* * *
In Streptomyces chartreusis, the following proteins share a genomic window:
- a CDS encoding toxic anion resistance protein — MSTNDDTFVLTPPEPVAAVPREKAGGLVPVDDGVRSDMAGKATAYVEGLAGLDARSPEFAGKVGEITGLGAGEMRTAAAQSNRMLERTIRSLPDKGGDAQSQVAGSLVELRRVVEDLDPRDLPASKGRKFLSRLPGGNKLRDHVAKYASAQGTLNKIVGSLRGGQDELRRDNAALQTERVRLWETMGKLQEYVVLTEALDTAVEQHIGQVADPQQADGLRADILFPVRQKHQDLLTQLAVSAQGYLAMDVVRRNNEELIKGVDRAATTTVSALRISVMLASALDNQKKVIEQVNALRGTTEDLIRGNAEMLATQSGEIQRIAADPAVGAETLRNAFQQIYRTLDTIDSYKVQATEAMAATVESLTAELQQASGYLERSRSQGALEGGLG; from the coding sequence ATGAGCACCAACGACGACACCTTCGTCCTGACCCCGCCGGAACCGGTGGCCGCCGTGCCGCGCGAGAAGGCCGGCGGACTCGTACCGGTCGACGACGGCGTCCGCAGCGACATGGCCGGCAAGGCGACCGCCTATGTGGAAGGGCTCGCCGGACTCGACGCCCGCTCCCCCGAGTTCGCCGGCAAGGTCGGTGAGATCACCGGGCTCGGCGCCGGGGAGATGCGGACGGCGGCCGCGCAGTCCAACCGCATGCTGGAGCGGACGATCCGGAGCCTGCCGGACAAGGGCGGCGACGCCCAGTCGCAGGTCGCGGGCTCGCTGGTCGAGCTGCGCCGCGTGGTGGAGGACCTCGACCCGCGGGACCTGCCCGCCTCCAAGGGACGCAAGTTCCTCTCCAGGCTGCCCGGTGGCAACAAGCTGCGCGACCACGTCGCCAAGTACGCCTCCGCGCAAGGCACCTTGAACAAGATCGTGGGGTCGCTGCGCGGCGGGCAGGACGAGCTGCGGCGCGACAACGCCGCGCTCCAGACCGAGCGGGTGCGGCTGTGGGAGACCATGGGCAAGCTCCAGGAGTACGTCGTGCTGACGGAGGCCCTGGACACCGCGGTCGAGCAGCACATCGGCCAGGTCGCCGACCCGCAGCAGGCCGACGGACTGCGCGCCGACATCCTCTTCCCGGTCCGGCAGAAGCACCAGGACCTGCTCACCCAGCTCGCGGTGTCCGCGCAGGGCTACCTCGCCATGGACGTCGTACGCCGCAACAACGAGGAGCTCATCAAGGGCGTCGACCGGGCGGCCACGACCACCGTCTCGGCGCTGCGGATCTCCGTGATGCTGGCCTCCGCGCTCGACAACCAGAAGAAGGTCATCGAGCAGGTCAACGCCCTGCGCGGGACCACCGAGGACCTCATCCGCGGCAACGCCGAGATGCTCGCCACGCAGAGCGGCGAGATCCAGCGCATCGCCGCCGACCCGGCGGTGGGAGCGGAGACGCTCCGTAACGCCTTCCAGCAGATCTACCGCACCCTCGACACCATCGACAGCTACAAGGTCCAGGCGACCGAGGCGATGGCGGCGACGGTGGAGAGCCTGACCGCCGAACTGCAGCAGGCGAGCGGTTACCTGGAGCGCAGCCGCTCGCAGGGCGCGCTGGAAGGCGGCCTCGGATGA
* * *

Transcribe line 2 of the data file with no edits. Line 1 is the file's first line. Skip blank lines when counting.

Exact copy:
- a CDS encoding toxic anion resistance protein — MSTNDDTFVLTPPEPVAAVPREKAGGLVPVDDGVRSDMAGKATAYVEGLAGLDARSPEFAGKVGEITGLGAGEMRTAAAQSNRMLERTIRSLPDKGGDAQSQVAGSLVELRRVVEDLDPRDLPASKGRKFLSRLPGGNKLRDHVAKYASAQGTLNKIVGSLRGGQDELRRDNAALQTERVRLWETMGKLQEYVVLTEALDTAVEQHIGQVADPQQADGLRADILFPVRQKHQDLLTQLAVSAQGYLAMDVVRRNNEELIKGVDRAATTTVSALRISVMLASALDNQKKVIEQVNALRGTTEDLIRGNAEMLATQSGEIQRIAADPAVGAETLRNAFQQIYRTLDTIDSYKVQATEAMAATVESLTAELQQASGYLERSRSQGALEGGLG; from the coding sequence ATGAGCACCAACGACGACACCTTCGTCCTGACCCCGCCGGAACCGGTGGCCGCCGTGCCGCGCGAGAAGGCCGGCGGACTCGTACCGGTCGACGACGGCGTCCGCAGCGACATGGCCGGCAAGGCGACCGCCTATGTGGAAGGGCTCGCCGGACTCGACGCCCGCTCCCCCGAGTTCGCCGGCAAGGTCGGTGAGATCACCGGGCTCGGCGCCGGGGAGATGCGGACGGCGGCCGCGCAGTCCAACCGCATGCTGGAGCGGACGATCCGGAGCCTGCCGGACAAGGGCGGCGACGCCCAGTCGCAGGTCGCGGGCTCGCTGGTCGAGCTGCGCCGCGTGGTGGAGGACCTCGACCCGCGGGACCTGCCCGCCTCCAAGGGACGCAAGTTCCTCTCCAGGCTGCCCGGTGGCAACAAGCTGCGCGACCACGTCGCCAAGTACGCCTCCGCGCAAGGCACCTTGAACAAGATCGTGGGGTCGCTGCGCGGCGGGCAGGACGAGCTGCGGCGCGACAACGCCGCGCTCCAGACCGAGCGGGTGCGGCTGTGGGAGACCATGGGCAAGCTCCAGGAGTACGTCGTGCTGACGGAGGCCCTGGACACCGCGGTCGAGCAGCACATCGGCCAGGTCGCCGACCCGCAGCAGGCCGACGGACTGCGCGCCGACATCCTCTTCCCGGTCCGGCAGAAGCACCAGGACCTGCTCACCCAGCTCGCGGTGTCCGCGCAGGGCTACCTCGCCATGGACGTCGTACGCCGCAACAACGAGGAGCTCATCAAGGGCGTCGACCGGGCGGCCACGACCACCGTCTCGGCGCTGCGGATCTCCGTGATGCTGGCCTCCGCGCTCGACAACCAGAAGAAGGTCATCGAGCAGGTCAACGCCCTGCGCGGGACCACCGAGGACCTCATCCGCGGCAACGCCGAGATGCTCGCCACGCAGAGCGGCGAGATCCAGCGCATCGCCGCCGACCCGGCGGTGGGAGCGGAGACGCTCCGTAACGCCTTCCAGCAGATCTACCGCACCCTCGACACCATCGACAGCTACAAGGTCCAGGCGACCGAGGCGATGGCGGCGACGGTGGAGAGCCTGACCGCCGAACTGCAGCAGGCGAGCGGTTACCTGGAGCGCAGCCGCTCGCAGGGCGCGCTGGAAGGCGGCCTCGGATGA